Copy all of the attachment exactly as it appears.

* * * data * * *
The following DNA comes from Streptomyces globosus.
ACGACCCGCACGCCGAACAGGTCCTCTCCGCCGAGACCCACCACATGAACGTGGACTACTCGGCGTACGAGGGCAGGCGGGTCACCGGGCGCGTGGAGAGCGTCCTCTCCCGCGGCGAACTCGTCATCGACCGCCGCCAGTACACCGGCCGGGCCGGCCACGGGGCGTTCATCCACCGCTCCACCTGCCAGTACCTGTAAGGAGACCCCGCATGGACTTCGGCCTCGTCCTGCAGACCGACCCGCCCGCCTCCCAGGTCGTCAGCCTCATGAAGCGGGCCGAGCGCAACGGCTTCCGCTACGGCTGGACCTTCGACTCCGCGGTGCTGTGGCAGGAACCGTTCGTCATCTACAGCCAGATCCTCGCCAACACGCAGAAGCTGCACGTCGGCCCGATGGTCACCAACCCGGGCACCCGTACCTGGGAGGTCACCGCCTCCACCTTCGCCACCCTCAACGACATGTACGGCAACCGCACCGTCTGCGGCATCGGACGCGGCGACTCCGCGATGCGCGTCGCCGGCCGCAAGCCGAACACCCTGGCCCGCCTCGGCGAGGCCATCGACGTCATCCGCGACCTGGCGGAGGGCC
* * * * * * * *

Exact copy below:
The following DNA comes from Streptomyces globosus.
ACGACCCGCACGCCGAACAGGTCCTCTCCGCCGAGACCCACCACATGAACGTGGACTACTCGGCGTACGAGGGCAGGCGGGTCACCGGGCGCGTGGAGAGCGTCCTCTCCCGCGGCGAACTCGTCATCGACCGCCGCCAGTACACCGGCCGGGCCGGCCACGGGGCGTTCATCCACCGCTCCACCTGCCAGTACCTGTAAGGAGACCCCGCATGGACTTCGGCCTCGTCCTGCAGACCGACCCGCCCGCCTCCCAGGTCGTCAGCCTCATGAAGCGGGCCGAGCGCAACGGCTTCCGCTACGGCTGGACCTTCGACTCCGCGGTGCTGTGGCAGGAACCGTTCGTCATCTACAGCCAGATCCTCGCCAACACGCAGAAGCTGCACGTCGGCCCGATGGTCACCAACCCGGGCACCCGTACCTGGGAGGTCACCGCCTCCACCTTCGCCACCCTCAACGACATGTACGGCAACCGCACCGTCTGCGGCATCGGACGCGGCGACTCCGCGATGCGCGTCGCCGGCCGCAAGCCGAACACCCTGGCCCGCCTCGGCGAGGCCATCGACGTCATCCGCGACCTGGCGGAGGGCC